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Adirondack Camp acknowledges and thanks all of our veterans as we note the 78th anniversary of D-Day. This is an important day in global history where we remember and respect those who served and suffered in defense of freedom.

Years of planning went into the D-Day invasion, and in the months leading up to it, the Allies launched Operation Bodyguard, a military deception campaign. This operation was designed to deceive German soldiers about the precise date and location of the expected invasion.

Those organizing the invasion established the best meteorological conditions for a successful assault based on moon phases, time of day, and ocean tides.

Thousands of paratroopers and glider soldiers were dropped behind enemy lines on D-Day to capture bridges and evacuation lanes. Then, at 6:30 a.m., the Normandy landings started. Over 150,000 Allied forces had successfully assaulted and taken Normandy’s beaches by the end of the day—but at a great cost. According to some estimates, the D-Day invasion killed over 4,000 Allied troops. Thousands more were said to be injured or missing.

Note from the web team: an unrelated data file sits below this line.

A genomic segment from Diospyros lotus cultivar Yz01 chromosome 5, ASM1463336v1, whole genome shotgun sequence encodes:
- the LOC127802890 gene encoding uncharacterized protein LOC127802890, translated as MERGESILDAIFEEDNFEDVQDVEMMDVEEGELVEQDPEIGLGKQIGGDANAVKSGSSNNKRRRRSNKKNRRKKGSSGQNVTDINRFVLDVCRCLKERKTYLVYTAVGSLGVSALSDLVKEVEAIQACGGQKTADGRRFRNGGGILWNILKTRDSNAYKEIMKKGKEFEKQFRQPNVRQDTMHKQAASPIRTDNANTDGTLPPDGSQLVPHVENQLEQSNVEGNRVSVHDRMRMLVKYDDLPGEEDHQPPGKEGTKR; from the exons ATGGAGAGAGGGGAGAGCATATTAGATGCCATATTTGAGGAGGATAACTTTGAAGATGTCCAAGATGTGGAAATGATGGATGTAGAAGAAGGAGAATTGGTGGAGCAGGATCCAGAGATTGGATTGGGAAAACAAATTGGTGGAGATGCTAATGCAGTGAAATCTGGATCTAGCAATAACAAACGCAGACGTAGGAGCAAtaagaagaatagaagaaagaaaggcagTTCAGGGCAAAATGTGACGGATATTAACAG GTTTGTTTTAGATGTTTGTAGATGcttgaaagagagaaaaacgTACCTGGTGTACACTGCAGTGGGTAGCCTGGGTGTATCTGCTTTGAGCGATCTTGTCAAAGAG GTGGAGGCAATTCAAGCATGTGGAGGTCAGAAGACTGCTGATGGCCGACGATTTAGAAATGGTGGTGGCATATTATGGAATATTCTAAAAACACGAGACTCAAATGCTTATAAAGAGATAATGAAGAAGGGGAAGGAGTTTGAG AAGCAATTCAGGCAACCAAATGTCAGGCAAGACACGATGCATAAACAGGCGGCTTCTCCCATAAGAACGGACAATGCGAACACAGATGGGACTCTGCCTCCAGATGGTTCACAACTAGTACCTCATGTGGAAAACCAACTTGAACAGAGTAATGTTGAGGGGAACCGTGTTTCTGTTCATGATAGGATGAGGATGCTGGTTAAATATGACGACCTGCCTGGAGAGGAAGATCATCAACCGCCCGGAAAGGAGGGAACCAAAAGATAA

The D-Day invasion was noteworthy in history because of its significance in World War II. D-Day signaled the end of Nazi Germany’s reign of terror; less than a year after the invasion, the Allies formally acknowledged Nazi Germany’s capitulation.

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